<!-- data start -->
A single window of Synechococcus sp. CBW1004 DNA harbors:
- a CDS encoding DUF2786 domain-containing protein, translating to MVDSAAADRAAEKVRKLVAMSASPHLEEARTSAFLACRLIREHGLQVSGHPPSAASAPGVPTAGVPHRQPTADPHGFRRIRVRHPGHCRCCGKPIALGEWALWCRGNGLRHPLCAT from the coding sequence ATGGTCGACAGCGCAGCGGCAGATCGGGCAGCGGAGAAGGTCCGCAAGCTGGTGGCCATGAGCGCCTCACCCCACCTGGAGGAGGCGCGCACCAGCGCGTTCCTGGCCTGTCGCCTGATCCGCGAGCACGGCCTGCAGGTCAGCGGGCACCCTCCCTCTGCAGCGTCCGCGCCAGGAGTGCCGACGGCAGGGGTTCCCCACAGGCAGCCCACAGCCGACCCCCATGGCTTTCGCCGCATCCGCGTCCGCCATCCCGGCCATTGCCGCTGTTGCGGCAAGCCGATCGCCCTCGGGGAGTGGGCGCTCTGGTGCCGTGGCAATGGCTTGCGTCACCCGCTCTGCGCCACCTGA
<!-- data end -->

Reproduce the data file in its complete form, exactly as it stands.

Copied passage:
A single window of Synechococcus sp. CBW1004 DNA harbors:
- a CDS encoding DUF2786 domain-containing protein, translating to MVDSAAADRAAEKVRKLVAMSASPHLEEARTSAFLACRLIREHGLQVSGHPPSAASAPGVPTAGVPHRQPTADPHGFRRIRVRHPGHCRCCGKPIALGEWALWCRGNGLRHPLCAT from the coding sequence ATGGTCGACAGCGCAGCGGCAGATCGGGCAGCGGAGAAGGTCCGCAAGCTGGTGGCCATGAGCGCCTCACCCCACCTGGAGGAGGCGCGCACCAGCGCGTTCCTGGCCTGTCGCCTGATCCGCGAGCACGGCCTGCAGGTCAGCGGGCACCCTCCCTCTGCAGCGTCCGCGCCAGGAGTGCCGACGGCAGGGGTTCCCCACAGGCAGCCCACAGCCGACCCCCATGGCTTTCGCCGCATCCGCGTCCGCCATCCCGGCCATTGCCGCTGTTGCGGCAAGCCGATCGCCCTCGGGGAGTGGGCGCTCTGGTGCCGTGGCAATGGCTTGCGTCACCCGCTCTGCGCCACCTGA